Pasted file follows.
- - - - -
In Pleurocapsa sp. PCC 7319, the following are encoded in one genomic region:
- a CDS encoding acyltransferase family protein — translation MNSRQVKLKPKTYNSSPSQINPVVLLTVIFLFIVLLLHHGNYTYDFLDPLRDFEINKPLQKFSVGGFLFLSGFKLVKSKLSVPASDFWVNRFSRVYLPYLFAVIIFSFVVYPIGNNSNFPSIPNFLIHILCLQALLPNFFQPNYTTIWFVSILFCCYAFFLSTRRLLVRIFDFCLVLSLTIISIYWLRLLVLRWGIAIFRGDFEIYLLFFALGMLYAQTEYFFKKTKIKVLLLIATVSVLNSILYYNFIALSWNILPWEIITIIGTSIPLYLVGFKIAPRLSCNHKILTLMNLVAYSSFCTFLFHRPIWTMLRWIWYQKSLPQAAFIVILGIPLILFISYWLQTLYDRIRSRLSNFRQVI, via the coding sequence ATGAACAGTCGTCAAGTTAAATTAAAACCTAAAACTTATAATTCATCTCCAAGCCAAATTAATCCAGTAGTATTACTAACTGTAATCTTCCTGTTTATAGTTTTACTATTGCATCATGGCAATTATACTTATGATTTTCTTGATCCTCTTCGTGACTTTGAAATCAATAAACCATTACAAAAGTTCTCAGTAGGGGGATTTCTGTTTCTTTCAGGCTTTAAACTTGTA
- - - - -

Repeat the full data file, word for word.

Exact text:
In Pleurocapsa sp. PCC 7319, the following are encoded in one genomic region:
- a CDS encoding acyltransferase family protein — translation MNSRQVKLKPKTYNSSPSQINPVVLLTVIFLFIVLLLHHGNYTYDFLDPLRDFEINKPLQKFSVGGFLFLSGFKLVKSKLSVPASDFWVNRFSRVYLPYLFAVIIFSFVVYPIGNNSNFPSIPNFLIHILCLQALLPNFFQPNYTTIWFVSILFCCYAFFLSTRRLLVRIFDFCLVLSLTIISIYWLRLLVLRWGIAIFRGDFEIYLLFFALGMLYAQTEYFFKKTKIKVLLLIATVSVLNSILYYNFIALSWNILPWEIITIIGTSIPLYLVGFKIAPRLSCNHKILTLMNLVAYSSFCTFLFHRPIWTMLRWIWYQKSLPQAAFIVILGIPLILFISYWLQTLYDRIRSRLSNFRQVI, via the coding sequence ATGAACAGTCGTCAAGTTAAATTAAAACCTAAAACTTATAATTCATCTCCAAGCCAAATTAATCCAGTAGTATTACTAACTGTAATCTTCCTGTTTATAGTTTTACTATTGCATCATGGCAATTATACTTATGATTTTCTTGATCCTCTTCGTGACTTTGAAATCAATAAACCATTACAAAAGTTCTCAGTAGGGGGATTTCTGTTTCTTTCAGGCTTTAAACTTGTA